What is your athletic background? In high school, I was a football player and a thrower in Track and Field. When I went to college, I started weightlifting and bodybuilding. I started working at Equinox in 2003. Continue reading →
Honestly, I’ve always been skeptical about paying to do a workshop with Russian Kettlebell Sport athletes and coaches.
First of all, I have the idea that some of them think it’s their way or the highway – meaning they only teach their specific technique, even if it’s not applicable to your body type and lifting style. Continue reading →
Jerry Gray, at 73 years old, is an inspiration to those of us that aspire to stay strong and fit throughout our entire life. In addition to a daily routine of walking his dog, bodyweight exercise, and weightlifting, Jerry competes in Kettlebell Sport. At his last competition, the IKFF Chicago Classic, Jerry completed 162 reps in 10 min 16kg Snatch and 69 reps in 5 min 20kg Snatch. Continue reading →
My whole day feels better if I start it off with movement – any kind of movement. A couple weeks ago I came across Max Shank’s 5-minute flow idea and thought it looked fun. Essentially the idea is you take five minutes at the start of your day (or whenever you have time) and move in anyway that feels good to you: stretch, yoga poses, neck rolls, mobility drills, exercises, etc.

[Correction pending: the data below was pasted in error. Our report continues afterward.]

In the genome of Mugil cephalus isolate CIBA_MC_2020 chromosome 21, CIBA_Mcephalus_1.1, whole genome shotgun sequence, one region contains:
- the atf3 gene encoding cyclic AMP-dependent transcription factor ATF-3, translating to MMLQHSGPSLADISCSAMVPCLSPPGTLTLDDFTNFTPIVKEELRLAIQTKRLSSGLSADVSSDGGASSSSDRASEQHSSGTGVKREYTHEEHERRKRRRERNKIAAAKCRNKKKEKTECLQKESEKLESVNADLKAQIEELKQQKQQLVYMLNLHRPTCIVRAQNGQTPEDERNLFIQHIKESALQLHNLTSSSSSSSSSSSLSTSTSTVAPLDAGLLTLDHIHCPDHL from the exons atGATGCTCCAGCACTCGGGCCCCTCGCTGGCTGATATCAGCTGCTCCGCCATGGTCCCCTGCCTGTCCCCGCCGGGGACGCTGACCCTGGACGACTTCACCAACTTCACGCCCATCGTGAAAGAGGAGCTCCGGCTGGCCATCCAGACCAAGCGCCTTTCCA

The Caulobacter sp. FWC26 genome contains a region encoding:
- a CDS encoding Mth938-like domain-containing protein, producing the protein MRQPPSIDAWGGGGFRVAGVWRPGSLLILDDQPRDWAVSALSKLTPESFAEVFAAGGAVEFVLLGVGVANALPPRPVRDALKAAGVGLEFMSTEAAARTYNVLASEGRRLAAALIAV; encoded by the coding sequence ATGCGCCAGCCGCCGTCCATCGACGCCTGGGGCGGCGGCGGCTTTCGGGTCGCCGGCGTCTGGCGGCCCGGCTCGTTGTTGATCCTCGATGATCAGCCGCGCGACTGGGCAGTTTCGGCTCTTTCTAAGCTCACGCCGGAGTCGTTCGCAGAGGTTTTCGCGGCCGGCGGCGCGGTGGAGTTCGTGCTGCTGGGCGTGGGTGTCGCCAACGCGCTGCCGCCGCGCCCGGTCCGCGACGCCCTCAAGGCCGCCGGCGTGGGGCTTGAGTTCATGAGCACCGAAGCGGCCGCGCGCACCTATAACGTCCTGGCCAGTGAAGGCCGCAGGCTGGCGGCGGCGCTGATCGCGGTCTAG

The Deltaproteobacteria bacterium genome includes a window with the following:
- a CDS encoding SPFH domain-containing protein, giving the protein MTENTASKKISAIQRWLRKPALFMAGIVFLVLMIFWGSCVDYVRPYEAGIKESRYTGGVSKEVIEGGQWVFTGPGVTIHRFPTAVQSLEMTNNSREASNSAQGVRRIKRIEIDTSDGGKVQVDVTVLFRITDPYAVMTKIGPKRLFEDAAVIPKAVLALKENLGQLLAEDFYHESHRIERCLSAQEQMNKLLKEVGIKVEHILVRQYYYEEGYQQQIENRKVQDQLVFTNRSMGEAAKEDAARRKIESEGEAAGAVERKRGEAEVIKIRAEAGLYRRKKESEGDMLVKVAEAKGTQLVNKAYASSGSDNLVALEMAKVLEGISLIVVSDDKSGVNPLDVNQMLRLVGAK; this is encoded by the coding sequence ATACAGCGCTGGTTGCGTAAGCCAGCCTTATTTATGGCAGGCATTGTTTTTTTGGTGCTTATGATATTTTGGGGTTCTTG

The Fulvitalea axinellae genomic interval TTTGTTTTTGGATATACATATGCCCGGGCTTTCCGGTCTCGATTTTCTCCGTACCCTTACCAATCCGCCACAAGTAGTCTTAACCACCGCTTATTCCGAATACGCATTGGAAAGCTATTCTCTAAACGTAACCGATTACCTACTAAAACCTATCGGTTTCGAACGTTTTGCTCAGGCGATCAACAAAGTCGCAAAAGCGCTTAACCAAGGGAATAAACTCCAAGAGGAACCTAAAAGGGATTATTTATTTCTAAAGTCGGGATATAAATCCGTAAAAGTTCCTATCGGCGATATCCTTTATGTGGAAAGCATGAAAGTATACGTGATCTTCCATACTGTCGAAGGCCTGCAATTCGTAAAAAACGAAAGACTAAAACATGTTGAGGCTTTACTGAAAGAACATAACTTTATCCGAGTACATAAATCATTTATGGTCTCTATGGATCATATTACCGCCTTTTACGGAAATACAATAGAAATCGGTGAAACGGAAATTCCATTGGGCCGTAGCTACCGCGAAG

I been incorporating these flows more and more into my daily routine and I challenge you to join me in taking a few minutes each day to move and feel your body!
Here are videos of my personal 5-minute flows to give you some ideas to start: Continue reading →
Interview by Avery Wittkamp and translation by Amanda Wegner.
Russian athlete Ksenia Dedyukhina (25 years old) is the best pound-for-pound female Kettlebell Sport lifter in the world. Here she answers a few questions about training and competition. Continue reading →
Many people in the Kettlebell Sport community are active online; they post updates on their training, share videos of their latest set, and celebrate new personal bests. This communication can be inspiring and motivating to other lifters – but it can also lead lifters to constantly compare their results to that of their lifting peers.